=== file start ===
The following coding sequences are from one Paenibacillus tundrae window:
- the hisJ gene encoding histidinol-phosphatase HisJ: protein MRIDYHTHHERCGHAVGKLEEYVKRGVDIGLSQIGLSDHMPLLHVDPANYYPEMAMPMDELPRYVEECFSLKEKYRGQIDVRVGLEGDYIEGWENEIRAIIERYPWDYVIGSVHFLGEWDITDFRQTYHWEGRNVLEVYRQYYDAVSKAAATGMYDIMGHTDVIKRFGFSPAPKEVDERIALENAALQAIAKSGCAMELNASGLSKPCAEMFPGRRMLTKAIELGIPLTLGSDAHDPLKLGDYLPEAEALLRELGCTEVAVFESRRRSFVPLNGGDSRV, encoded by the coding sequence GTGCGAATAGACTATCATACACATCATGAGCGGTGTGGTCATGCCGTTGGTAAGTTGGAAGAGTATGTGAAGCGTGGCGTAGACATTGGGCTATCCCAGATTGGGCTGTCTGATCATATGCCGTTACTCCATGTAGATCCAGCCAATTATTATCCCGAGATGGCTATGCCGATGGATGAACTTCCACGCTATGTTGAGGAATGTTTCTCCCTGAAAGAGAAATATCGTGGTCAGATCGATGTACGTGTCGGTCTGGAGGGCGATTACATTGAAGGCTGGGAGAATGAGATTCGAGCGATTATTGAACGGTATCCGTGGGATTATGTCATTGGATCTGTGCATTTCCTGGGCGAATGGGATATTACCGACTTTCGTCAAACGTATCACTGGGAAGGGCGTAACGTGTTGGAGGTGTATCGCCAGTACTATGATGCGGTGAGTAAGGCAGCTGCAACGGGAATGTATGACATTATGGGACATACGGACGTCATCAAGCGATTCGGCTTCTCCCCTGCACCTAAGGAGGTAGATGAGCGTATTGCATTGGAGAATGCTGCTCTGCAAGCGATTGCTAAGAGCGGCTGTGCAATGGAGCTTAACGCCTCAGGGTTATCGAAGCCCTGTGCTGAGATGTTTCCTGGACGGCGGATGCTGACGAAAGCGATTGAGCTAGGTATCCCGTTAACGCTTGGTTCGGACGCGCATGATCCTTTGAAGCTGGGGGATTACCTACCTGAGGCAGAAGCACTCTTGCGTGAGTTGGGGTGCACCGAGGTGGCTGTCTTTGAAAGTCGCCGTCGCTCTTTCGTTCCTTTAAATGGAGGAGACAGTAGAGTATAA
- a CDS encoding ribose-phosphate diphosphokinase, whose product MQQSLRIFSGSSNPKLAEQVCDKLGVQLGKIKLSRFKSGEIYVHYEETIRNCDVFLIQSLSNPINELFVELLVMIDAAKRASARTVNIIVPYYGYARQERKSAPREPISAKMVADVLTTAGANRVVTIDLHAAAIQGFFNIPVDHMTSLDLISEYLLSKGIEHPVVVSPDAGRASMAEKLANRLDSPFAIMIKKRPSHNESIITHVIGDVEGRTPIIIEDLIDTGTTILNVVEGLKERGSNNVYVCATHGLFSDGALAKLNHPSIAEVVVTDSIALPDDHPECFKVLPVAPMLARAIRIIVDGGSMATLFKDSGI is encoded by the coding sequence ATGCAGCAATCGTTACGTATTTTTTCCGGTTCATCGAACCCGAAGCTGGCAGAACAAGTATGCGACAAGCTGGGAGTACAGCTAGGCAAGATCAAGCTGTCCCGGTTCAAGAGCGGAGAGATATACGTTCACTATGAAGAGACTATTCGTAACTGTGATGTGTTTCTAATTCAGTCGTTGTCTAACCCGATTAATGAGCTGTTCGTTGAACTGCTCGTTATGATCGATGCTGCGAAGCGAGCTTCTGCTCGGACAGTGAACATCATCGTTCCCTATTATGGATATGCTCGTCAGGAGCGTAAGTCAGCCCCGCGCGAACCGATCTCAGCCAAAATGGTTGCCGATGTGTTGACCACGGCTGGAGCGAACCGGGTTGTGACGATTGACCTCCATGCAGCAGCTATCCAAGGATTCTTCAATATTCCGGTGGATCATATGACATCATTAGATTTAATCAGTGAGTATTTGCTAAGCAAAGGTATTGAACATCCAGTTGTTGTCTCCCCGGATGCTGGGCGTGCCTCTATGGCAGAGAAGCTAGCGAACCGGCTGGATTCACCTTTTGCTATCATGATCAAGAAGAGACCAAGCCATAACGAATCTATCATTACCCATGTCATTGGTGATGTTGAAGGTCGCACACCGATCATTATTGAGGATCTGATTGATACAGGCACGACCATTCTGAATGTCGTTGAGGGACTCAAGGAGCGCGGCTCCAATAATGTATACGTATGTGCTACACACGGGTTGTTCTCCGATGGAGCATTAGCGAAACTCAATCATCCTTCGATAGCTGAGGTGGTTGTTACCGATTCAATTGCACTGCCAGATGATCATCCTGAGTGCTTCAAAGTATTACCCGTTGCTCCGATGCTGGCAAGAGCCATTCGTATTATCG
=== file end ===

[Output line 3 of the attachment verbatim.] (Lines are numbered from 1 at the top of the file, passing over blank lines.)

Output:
- a CDS encoding ribose-phosphate diphosphokinase, whose product MQQSLRIFSGSSNPKLAEQVCDKLGVQLGKIKLSRFKSGEIYVHYEETIRNCDVFLIQSLSNPINELFVELLVMIDAAKRASARTVNIIVPYYGYARQERKSAPREPISAKMVADVLTTAGANRVVTIDLHAAAIQGFFNIPVDHMTSLDLISEYLLSKGIEHPVVVSPDAGRASMAEKLANRLDSPFAIMIKKRPSHNESIITHVIGDVEGRTPIIIEDLIDTGTTILNVVEGLKERGSNNVYVCATHGLFSDGALAKLNHPSIAEVVVTDSIALPDDHPECFKVLPVAPMLARAIRIIVDGGSMATLFKDSGI is encoded by the coding sequence ATGCAGCAATCGTTACGTATTTTTTCCGGTTCATCGAACCCGAAGCTGGCAGAACAAGTATGCGACAAGCTGGGAGTACAGCTAGGCAAGATCAAGCTGTCCCGGTTCAAGAGCGGAGAGATATACGTTCACTATGAAGAGACTATTCGTAACTGTGATGTGTTTCTAATTCAGTCGTTGTCTAACCCGATTAATGAGCTGTTCGTTGAACTGCTCGTTATGATCGATGCTGCGAAGCGAGCTTCTGCTCGGACAGTGAACATCATCGTTCCCTATTATGGATATGCTCGTCAGGAGCGTAAGTCAGCCCCGCGCGAACCGATCTCAGCCAAAATGGTTGCCGATGTGTTGACCACGGCTGGAGCGAACCGGGTTGTGACGATTGACCTCCATGCAGCAGCTATCCAAGGATTCTTCAATATTCCGGTGGATCATATGACATCATTAGATTTAATCAGTGAGTATTTGCTAAGCAAAGGTATTGAACATCCAGTTGTTGTCTCCCCGGATGCTGGGCGTGCCTCTATGGCAGAGAAGCTAGCGAACCGGCTGGATTCACCTTTTGCTATCATGATCAAGAAGAGACCAAGCCATAACGAATCTATCATTACCCATGTCATTGGTGATGTTGAAGGTCGCACACCGATCATTATTGAGGATCTGATTGATACAGGCACGACCATTCTGAATGTCGTTGAGGGACTCAAGGAGCGCGGCTCCAATAATGTATACGTATGTGCTACACACGGGTTGTTCTCCGATGGAGCATTAGCGAAACTCAATCATCCTTCGATAGCTGAGGTGGTTGTTACCGATTCAATTGCACTGCCAGATGATCATCCTGAGTGCTTCAAAGTATTACCCGTTGCTCCGATGCTGGCAAGAGCCATTCGTATTATCG